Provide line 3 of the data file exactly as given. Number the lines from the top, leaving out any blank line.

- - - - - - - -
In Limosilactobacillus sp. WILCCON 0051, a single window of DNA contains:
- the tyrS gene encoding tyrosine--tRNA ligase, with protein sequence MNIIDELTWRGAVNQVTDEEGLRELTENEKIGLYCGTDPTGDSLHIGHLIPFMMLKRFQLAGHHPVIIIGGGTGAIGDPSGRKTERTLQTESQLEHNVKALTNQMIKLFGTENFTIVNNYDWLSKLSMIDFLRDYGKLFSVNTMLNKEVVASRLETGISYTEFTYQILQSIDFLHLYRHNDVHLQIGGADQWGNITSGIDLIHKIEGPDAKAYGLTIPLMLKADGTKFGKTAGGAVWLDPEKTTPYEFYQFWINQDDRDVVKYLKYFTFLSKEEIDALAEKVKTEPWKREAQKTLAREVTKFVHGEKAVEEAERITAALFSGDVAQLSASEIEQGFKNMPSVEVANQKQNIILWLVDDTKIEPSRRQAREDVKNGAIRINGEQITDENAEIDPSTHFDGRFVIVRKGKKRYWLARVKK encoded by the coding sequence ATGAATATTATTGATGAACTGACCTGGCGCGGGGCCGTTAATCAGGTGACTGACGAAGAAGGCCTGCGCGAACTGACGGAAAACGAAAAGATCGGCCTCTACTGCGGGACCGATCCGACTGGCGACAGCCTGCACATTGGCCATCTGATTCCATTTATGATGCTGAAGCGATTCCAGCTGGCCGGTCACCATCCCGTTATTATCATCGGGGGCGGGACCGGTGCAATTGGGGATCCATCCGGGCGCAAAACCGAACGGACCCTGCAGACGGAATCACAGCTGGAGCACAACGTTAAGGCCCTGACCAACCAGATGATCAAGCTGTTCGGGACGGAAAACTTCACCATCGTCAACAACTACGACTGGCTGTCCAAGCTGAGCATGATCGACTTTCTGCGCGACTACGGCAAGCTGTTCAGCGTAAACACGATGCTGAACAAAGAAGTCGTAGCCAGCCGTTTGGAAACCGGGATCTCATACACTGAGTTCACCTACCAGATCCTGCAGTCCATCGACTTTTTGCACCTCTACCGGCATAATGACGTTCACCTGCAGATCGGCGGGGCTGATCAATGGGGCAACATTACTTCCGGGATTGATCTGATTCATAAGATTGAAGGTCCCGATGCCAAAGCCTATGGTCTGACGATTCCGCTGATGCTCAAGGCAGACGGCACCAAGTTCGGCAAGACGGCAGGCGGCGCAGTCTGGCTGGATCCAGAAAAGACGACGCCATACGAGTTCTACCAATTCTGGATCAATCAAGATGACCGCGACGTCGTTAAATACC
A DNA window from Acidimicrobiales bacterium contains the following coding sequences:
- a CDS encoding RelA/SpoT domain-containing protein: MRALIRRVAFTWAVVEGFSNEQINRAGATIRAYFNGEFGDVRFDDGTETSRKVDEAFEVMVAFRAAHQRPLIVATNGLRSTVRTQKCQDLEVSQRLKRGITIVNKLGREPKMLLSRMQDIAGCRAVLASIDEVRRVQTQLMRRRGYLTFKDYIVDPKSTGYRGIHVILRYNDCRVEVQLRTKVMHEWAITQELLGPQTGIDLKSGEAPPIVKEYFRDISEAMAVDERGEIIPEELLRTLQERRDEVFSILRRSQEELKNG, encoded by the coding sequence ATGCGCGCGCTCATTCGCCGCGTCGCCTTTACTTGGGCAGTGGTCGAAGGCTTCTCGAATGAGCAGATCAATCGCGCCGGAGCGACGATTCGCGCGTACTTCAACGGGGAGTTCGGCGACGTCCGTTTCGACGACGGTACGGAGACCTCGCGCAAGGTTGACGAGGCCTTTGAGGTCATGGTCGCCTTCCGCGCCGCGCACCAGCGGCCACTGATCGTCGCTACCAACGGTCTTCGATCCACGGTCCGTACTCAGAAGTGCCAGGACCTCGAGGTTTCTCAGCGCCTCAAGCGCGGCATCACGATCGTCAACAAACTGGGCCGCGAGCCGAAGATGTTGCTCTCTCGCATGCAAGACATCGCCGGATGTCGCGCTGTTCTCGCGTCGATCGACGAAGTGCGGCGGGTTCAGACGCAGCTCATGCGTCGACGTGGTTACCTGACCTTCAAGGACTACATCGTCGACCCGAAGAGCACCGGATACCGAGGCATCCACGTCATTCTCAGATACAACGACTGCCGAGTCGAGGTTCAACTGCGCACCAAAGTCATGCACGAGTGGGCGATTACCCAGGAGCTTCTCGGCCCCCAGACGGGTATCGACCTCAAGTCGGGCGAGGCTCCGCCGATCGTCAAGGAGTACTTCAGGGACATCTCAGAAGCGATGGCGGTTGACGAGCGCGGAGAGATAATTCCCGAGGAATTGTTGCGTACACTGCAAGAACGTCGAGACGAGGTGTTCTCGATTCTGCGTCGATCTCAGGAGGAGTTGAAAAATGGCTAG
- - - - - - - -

A DNA window from Acidimicrobiales bacterium contains the following coding sequences: